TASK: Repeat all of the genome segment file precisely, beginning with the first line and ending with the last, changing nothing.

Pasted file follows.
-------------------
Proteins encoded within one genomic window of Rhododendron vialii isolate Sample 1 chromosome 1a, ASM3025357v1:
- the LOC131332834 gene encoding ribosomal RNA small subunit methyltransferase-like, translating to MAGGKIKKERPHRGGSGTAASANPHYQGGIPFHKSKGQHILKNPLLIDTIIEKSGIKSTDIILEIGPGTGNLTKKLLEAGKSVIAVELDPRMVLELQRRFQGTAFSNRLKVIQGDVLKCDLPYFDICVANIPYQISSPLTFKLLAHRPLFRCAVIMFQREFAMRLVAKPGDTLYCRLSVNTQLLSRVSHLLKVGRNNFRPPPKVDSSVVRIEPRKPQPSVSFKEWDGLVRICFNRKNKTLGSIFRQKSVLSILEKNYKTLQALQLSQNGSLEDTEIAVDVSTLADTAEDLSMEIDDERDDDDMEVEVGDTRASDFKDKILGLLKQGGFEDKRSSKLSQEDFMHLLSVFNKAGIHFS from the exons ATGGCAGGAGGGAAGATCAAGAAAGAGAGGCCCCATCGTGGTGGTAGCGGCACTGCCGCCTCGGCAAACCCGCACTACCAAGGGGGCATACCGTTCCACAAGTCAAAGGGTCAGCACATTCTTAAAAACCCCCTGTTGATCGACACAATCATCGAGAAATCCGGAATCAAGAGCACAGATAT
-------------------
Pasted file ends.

Proteins encoded within one genomic window of Rhododendron vialii isolate Sample 1 chromosome 1a, ASM3025357v1:
- the LOC131332834 gene encoding ribosomal RNA small subunit methyltransferase-like, translating to MAGGKIKKERPHRGGSGTAASANPHYQGGIPFHKSKGQHILKNPLLIDTIIEKSGIKSTDIILEIGPGTGNLTKKLLEAGKSVIAVELDPRMVLELQRRFQGTAFSNRLKVIQGDVLKCDLPYFDICVANIPYQISSPLTFKLLAHRPLFRCAVIMFQREFAMRLVAKPGDTLYCRLSVNTQLLSRVSHLLKVGRNNFRPPPKVDSSVVRIEPRKPQPSVSFKEWDGLVRICFNRKNKTLGSIFRQKSVLSILEKNYKTLQALQLSQNGSLEDTEIAVDVSTLADTAEDLSMEIDDERDDDDMEVEVGDTRASDFKDKILGLLKQGGFEDKRSSKLSQEDFMHLLSVFNKAGIHFS from the exons ATGGCAGGAGGGAAGATCAAGAAAGAGAGGCCCCATCGTGGTGGTAGCGGCACTGCCGCCTCGGCAAACCCGCACTACCAAGGGGGCATACCGTTCCACAAGTCAAAGGGTCAGCACATTCTTAAAAACCCCCTGTTGATCGACACAATCATCGAGAAATCCGGAATCAAGAGCACAGATAT